Recall reverberations

The resignation last week of state Sen. Evie Hudak, a Westminster Democrat facing a possible recall election, was primarily aimed at protecting the Democratic majority in the Senate.

As such, it was hardly an example of high-minded political action. But it is an inevitable consequence of using recall elections as a political tool.

By resigning before facing a recall election, Hudak avoids having to confront angry voters over her support of controversial gun laws. She won’t face the same fate as former Senate President John Morse, D-Colorado Springs, and Sen. Angela Giron, D-Pueblo, both of whom were recalled in September largely due to their votes for the new gun laws.

Also by resigning now, Hudak allows the Democratic leaders in her Senate district to select a replacement and thereby preserve Democrats’ one-vote majority in the state Senate going into next year.

It is political maneuvering at its Machiavellian best — cynical, dismissive of the public and partisan in the extreme.

Expect more of the same if Colorado continues down the pathway of using recall elections to overturn regular elections for political reasons.

The Daily Sentinel has long argued that recall is a tool of last resort which voters should use only when there is evidence that an elected official either has been severely negligent in his or her duties or that the individual has committed some sort of malfeasance while in office.

Recall should not be used simply to remove people from office because voters disagree with their political views.

Our view of recall is politically neutral. We had no particular desire to see Hudak, Morse or Giron remain in office. We objected just as much when Democrats in Wisconsin attempted to recall Republican Gov. Scott Walker entirely because they disagreed with Walker’s political efforts.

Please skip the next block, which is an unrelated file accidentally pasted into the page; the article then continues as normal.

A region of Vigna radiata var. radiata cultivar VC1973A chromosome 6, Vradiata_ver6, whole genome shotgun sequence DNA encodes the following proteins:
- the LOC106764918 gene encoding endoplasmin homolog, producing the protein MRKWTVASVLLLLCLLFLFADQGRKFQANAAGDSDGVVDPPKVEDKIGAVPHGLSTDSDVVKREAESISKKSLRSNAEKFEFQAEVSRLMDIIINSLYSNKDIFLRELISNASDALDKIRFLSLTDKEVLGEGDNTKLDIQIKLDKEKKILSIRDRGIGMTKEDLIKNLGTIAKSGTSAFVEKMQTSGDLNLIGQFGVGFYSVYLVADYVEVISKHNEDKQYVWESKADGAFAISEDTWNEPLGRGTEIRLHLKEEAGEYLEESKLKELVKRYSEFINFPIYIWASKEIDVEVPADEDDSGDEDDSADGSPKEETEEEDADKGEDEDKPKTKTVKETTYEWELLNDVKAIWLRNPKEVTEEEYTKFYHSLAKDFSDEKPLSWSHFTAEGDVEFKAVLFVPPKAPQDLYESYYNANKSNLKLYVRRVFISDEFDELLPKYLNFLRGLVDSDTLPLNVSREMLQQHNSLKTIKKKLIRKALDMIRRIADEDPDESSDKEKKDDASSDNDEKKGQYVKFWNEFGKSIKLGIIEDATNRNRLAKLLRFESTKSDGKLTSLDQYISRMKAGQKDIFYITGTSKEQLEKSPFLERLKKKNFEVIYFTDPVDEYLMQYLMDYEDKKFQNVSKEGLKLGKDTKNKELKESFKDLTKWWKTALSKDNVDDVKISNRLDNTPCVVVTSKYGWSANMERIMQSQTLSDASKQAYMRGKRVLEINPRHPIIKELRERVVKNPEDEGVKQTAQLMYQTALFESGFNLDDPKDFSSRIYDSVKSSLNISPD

We also opposed an attempted rezoning of Brady Trucking’s property along the Colorado River last spring because that vote essentially was an attempt to recall a zoning decision made legally by a previous City Council.

These sorts of attempts to use recall as a political bludgeon against those with different viewpoints undermine our representative form of government and move us ever-closer to something like a European parliamentary system, where political control can shift with the passion of the moment.

Those who pushed for the recalls of Morse and Giron, and were working toward recalling Hudak, decided recall was their best option as they seek to overturn gun laws they oppose.

They were unwilling to wait until next year’s general election when, if the anger toward Democrats for passing those laws is as strong as many believe, pro-gun Republicans could be elected to office.

As a result, we now see maneuvering such as Hudak’s, no doubt with the full backing of Democratic Party leaders. And there are rumors Democrats may be gearing up for recall efforts against some Republicans.

The reverberations from Colorado’s turn to recall as a form of political punishment may prove to be much different than those who initiated the recall efforts first imagined.


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